The Very Rev. Mike Kinman has thrown open Christ Church Cathedral as a sanctuary for the Black Lives Matter movement on the one-year anniversary of the Ferguson Police killing of Michael Brown Jr. On the morning of Monday, August 10, the church will host direct action training, and then a Moral Monday direct action will depart from the church. Kinman told The American a second action that afternoon also may depart from the church.
“This space doesn’t belong to us,” he said of the cathedral, located at 1210 Locust St. in downtown St. Louis. “It belongs to the community.” Most specifically, it belongs to that part of the community where Christ is called.
“As a church leader, I go where I see Christ,” Kinman told The American in an August 9 interview, in between leading two worship services on the one-year anniversary of Brown’s being killed. “And right now, I see Him in the young people. I see Him in the young people non-violently leading this movement.”
As a white church leader, Kinman is well aware that many white people in the St. Louis region were ready for this movement to be over the moment in began, with unrest following the police response to Brown’s death and resulting protests. He insists white St. Louis should, rather, be grateful.
“The people who are tired of the protests don’t realize how blessed we are,” Kinman said. “These young leaders are exhausted and traumatized, yet they keep going in a movement that has been almost entirely nonviolent on the part of the protestors. We are seeing extraordinary leadership of a community whose anger, pain and grief are real, and they are raw.”
Some of Kinman’s now former parishioners have heard enough of this impassioned advocacy of protestors and left his church. The church door remains open for their return, but he understands their decision.
“Some people have said, ‘You’re making me feel bad, guilty, ashamed,’” Kinman said. “I get that. Christ Church Cathedral is not always an easy place to go to church. But we go where God is calling us. There is no way history could have come to St. Louis with this movement and us not throw open our doors and then go out into the street ourselves.”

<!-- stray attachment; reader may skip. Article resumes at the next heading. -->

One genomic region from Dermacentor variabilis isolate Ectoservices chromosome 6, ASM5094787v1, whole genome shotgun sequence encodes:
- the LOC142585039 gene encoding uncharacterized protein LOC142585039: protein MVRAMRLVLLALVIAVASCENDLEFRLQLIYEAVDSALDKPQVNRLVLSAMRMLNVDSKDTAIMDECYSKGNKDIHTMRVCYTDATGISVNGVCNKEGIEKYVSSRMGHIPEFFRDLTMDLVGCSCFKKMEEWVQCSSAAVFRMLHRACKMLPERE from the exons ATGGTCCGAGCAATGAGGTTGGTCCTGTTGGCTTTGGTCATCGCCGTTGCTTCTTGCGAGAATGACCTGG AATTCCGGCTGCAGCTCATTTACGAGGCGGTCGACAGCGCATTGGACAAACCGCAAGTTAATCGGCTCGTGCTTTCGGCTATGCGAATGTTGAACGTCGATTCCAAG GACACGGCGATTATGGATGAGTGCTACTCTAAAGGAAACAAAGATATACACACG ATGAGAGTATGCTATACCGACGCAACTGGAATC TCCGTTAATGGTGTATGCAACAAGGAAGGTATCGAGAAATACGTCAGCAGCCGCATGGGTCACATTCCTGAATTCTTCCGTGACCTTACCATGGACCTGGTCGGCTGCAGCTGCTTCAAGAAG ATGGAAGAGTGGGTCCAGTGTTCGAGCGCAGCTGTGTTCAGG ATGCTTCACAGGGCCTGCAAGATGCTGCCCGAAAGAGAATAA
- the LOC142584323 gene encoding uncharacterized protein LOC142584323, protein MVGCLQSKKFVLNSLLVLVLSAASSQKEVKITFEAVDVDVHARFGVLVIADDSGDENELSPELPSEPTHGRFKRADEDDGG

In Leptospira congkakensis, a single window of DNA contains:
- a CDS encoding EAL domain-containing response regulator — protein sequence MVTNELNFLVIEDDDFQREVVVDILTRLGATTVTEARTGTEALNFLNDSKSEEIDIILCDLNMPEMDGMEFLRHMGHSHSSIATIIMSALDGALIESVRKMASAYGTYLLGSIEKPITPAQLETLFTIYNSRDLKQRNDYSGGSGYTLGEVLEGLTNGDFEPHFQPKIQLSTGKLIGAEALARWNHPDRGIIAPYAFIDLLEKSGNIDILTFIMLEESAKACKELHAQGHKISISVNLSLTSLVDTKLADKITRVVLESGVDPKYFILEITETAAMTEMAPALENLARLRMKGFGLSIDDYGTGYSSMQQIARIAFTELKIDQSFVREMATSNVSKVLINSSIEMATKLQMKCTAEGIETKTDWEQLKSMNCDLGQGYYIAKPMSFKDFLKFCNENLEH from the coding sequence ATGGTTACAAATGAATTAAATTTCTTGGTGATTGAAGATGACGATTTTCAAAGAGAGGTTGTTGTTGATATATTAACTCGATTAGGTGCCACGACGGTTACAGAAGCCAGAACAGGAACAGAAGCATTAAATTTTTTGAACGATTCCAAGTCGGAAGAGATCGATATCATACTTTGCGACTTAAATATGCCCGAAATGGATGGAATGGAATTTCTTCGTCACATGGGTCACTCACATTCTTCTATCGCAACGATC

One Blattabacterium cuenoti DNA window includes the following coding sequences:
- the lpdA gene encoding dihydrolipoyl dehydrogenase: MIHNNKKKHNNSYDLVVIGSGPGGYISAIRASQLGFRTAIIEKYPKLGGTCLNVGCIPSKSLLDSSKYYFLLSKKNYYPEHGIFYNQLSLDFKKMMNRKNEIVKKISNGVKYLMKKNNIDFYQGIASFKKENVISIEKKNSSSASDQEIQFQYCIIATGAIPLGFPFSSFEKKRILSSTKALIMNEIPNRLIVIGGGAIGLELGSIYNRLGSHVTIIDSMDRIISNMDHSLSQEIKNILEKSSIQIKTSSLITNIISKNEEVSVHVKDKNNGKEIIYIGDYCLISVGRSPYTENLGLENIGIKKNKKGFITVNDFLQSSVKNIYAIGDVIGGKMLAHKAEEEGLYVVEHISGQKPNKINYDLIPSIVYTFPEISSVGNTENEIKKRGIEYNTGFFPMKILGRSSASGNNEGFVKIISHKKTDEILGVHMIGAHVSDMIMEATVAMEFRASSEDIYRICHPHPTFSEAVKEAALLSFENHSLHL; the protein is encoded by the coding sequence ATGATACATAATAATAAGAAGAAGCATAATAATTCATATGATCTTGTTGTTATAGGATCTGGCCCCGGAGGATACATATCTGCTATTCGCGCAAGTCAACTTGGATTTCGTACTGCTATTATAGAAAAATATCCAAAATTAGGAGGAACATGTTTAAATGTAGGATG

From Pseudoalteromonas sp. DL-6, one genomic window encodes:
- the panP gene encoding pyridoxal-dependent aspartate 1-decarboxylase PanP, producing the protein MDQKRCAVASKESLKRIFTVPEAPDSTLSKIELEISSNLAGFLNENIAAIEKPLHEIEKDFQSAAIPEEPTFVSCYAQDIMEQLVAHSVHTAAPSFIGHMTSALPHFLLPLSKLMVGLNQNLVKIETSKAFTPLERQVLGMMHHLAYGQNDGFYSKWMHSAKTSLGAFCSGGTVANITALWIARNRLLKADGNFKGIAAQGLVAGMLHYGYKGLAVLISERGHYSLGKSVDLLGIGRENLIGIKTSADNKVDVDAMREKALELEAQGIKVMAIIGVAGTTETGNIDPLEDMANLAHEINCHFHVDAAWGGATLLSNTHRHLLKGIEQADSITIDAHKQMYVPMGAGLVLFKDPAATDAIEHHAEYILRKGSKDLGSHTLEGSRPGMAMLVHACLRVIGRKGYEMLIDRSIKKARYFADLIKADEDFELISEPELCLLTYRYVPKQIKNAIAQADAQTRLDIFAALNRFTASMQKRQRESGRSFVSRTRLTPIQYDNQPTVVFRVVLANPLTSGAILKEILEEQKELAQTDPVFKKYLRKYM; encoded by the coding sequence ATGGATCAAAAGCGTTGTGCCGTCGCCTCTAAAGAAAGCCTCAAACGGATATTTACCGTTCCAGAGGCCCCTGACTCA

Those church doors remain open to the movement, and Kinman keeps going back out into the streets. Those streets lead to a long journey ahead.
“We are just beginning to wake from a decades-long slumber,” Kinman said. “In the last year, so many issues have been raised. Police violence was the presenting issue, and it must be dealt with, but as we look into the history of these issues we see they are incredibly complex. Our entire economy was first built on the backs of black bodies that were stolen from their homes.”
Relating a problem in 2015 to American slavery causes many white people to shut down, Kinman well knows. “Too much of white St. Louis pretends this is not about us,” Kinman said. But he insists we all must, first, listen.
“I am struck repeatedly by how deeply afraid we are to give others space to mourn, cry and be angry,” Kinman said. “We saw police turn guns on crying mothers and youth holding up signs. We need to learn to be yielding and give space for people to be human. Only then will we be able to listen.”
Kinman’s passionate advocacy of the young movement has extended to learning a chant from Assata Shakur, a movement touchstone. The chant is a statement of self-empowerment and liberation which ends, “We have nothing to lose but our chains.” Shakur remains a fugitive after escaping from prison following conviction for murdering a New Jersey state trooper in 1973. Police officers – including friends of Kinman’s, perhaps now former friends – have objected to his quoting Shakur in sacred contexts.
“If we required everyone we quoted to be perfect, there would not be anyone left to quote,” Kinman said. “The community rallied around a piece of her wisdom, and it is not my job to critique their choice. It is my job to point to the presence of God.”